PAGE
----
The menses is referred to as tehe, which also means "to flow" in general, and also as tohu, "curse", or a combination of the two: tehe tohu, "cursed flow" (fig. 18). The use of the term "curse", clearly originates in the taboos surrounding the menarche. Both terms appear as adjectives attached to the children: tama tohu, "cursed children" in (fig. 19), and tama tehe, "menstruating children", in: tahuri-tahuri tama tehe po, "Should those menstruating children be completely upset/transformed by the darkness?" (fig. 20). As shown by these examples, the word tehe is written with the "leg"-glyph standing or stretched out horizontally. The example in fig. 21 offers a rare appearance of the horizontal variant as an independent sign: tatapu era tangata i tehe taina: "Should the people declare (them) taboo because (our) sisters reach menses?"    

The term taina, "sister", is a less frequently appearing reference to the neru. Literally it means "sibling", but apparently its use is not restricted to this as it can also include cousins and close friends (McCall 1981:68). It seems unlikely that the inscriptions were using the term in the narrow sense, i.e., that the petitioners consisted only of brothers and sisters of the neru. In all probability, the term should be interpreted in the wider signification. Possibly it is describing the same group as the word tama, as is, for example, suggested by the phrase maa a puha / ina tama a ina taina, "(Their) fatness is a disgrace. (They) are not (our) children, (they) are not (our) 'sisters'!" (fig. 22).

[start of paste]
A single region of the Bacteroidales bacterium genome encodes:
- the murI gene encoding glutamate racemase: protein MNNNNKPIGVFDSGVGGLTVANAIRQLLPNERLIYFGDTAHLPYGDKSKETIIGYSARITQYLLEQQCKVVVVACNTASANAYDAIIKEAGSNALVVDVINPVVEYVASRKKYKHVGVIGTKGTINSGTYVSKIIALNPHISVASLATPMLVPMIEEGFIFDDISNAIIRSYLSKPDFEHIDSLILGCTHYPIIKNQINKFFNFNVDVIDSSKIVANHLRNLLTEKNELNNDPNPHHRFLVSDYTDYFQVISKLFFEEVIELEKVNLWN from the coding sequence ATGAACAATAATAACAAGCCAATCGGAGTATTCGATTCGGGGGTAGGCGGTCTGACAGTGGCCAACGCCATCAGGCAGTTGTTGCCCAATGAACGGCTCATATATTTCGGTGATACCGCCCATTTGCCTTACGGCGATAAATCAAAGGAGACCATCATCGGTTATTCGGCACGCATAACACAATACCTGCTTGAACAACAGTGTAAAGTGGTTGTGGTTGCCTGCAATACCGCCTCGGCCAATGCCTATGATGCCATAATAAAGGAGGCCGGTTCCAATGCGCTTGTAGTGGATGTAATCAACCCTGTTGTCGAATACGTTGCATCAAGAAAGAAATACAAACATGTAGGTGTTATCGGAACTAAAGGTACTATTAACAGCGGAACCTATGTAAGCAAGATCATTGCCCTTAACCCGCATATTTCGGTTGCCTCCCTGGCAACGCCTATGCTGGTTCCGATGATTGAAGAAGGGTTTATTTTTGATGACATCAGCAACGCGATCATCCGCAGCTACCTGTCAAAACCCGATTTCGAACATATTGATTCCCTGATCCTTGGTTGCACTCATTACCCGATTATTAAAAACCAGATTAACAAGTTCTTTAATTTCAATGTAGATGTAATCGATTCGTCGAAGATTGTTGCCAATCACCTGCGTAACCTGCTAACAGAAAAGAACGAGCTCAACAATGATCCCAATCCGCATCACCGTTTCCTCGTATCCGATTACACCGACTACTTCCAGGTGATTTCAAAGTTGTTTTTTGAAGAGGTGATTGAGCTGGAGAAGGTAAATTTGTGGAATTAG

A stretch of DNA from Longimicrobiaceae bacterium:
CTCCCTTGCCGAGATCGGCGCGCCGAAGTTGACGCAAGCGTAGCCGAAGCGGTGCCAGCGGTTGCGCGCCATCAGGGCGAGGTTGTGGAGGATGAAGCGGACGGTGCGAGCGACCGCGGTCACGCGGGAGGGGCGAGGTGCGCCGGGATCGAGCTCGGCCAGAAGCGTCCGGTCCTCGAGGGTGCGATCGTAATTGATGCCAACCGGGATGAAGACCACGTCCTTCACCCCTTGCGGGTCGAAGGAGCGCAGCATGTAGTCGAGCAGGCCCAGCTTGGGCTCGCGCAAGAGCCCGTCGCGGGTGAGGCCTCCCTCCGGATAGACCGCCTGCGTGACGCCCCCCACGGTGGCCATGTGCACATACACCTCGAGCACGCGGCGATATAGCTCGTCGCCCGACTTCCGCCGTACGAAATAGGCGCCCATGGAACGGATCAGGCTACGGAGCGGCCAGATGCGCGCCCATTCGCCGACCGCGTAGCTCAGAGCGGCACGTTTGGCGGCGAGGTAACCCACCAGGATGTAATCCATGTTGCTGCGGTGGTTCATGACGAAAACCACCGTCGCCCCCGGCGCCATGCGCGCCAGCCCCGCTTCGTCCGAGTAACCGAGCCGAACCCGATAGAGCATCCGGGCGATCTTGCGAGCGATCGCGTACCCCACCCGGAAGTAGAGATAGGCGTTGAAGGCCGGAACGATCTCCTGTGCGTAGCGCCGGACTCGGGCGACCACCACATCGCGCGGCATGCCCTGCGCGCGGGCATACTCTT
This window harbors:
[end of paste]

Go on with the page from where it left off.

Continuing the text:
In one of the neru chants, it is stated that the children have to go through their ordeal "for the family, for the gods" (cf. text B4). Some of the texts collected by Routledge explicitly mention Tangaroa and Hiro, both gods associated with water, darkness, death and the spirit world (cf. texts R1-6). In the rongorongo texts, the references to the children's family as important instigator of the rite are evident: moaha ahu mo matua, "Why are (they) growing fat for the parents?" (fig. 23); ahu ro mo ki matua, "Should (they) grow fat because the parents order (it)?" (fig. 24). Although the gods themselves appear to be absent, there are two terms in the inscriptions that hint at the religious and mythical dimension of the neru rite.  

In some texts, the word 'ata, "shadow", "reflection", "image", appears, In many Polynesian cultures, the appearance of a spirit or a god in material animate form is described as its 'ata, which is best translated in this connection as "simulation" or "incarnation". From the context it is clear that in the inscriptions the term refers to the bodily form into which the neru were transformed through their overeating, e.g., tari-tari ata ana heke ata na, "Should (the children) be carrying those 'shadows' if those 'shadows' violate (them)?" (fig. 25). It is therefore possible that the neru were in some way seen as incarnations of supernatural beings, something to which the fish and bird metaphors that are used for the secluded children in the chants also seem to be indicating.